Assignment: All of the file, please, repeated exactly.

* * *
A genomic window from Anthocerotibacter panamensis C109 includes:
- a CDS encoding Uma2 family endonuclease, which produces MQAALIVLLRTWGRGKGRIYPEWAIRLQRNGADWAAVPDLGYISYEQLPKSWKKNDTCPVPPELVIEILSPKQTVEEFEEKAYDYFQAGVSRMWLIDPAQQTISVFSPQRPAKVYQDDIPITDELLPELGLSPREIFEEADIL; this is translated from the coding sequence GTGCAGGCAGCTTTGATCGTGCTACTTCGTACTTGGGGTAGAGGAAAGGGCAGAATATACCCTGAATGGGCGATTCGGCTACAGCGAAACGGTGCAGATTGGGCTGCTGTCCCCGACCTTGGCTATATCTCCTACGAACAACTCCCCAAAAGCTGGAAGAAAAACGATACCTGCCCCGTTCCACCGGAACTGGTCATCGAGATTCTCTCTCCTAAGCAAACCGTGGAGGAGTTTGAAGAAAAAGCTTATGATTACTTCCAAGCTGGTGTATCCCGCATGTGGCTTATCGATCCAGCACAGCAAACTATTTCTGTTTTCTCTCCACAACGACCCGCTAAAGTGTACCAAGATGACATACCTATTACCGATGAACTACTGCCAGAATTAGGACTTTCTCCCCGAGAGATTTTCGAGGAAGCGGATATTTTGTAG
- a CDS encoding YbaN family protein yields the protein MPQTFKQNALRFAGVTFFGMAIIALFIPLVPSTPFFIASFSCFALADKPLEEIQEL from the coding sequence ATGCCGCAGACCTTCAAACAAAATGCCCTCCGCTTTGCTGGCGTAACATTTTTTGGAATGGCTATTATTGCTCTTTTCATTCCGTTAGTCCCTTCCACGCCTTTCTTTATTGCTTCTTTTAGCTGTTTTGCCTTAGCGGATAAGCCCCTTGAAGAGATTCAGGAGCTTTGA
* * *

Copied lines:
A genomic window from Anthocerotibacter panamensis C109 includes:
- a CDS encoding Uma2 family endonuclease, which produces MQAALIVLLRTWGRGKGRIYPEWAIRLQRNGADWAAVPDLGYISYEQLPKSWKKNDTCPVPPELVIEILSPKQTVEEFEEKAYDYFQAGVSRMWLIDPAQQTISVFSPQRPAKVYQDDIPITDELLPELGLSPREIFEEADIL; this is translated from the coding sequence GTGCAGGCAGCTTTGATCGTGCTACTTCGTACTTGGGGTAGAGGAAAGGGCAGAATATACCCTGAATGGGCGATTCGGCTACAGCGAAACGGTGCAGATTGGGCTGCTGTCCCCGACCTTGGCTATATCTCCTACGAACAACTCCCCAAAAGCTGGAAGAAAAACGATACCTGCCCCGTTCCACCGGAACTGGTCATCGAGATTCTCTCTCCTAAGCAAACCGTGGAGGAGTTTGAAGAAAAAGCTTATGATTACTTCCAAGCTGGTGTATCCCGCATGTGGCTTATCGATCCAGCACAGCAAACTATTTCTGTTTTCTCTCCACAACGACCCGCTAAAGTGTACCAAGATGACATACCTATTACCGATGAACTACTGCCAGAATTAGGACTTTCTCCCCGAGAGATTTTCGAGGAAGCGGATATTTTGTAG
- a CDS encoding YbaN family protein yields the protein MPQTFKQNALRFAGVTFFGMAIIALFIPLVPSTPFFIASFSCFALADKPLEEIQEL from the coding sequence ATGCCGCAGACCTTCAAACAAAATGCCCTCCGCTTTGCTGGCGTAACATTTTTTGGAATGGCTATTATTGCTCTTTTCATTCCGTTAGTCCCTTCCACGCCTTTCTTTATTGCTTCTTTTAGCTGTTTTGCCTTAGCGGATAAGCCCCTTGAAGAGATTCAGGAGCTTTGA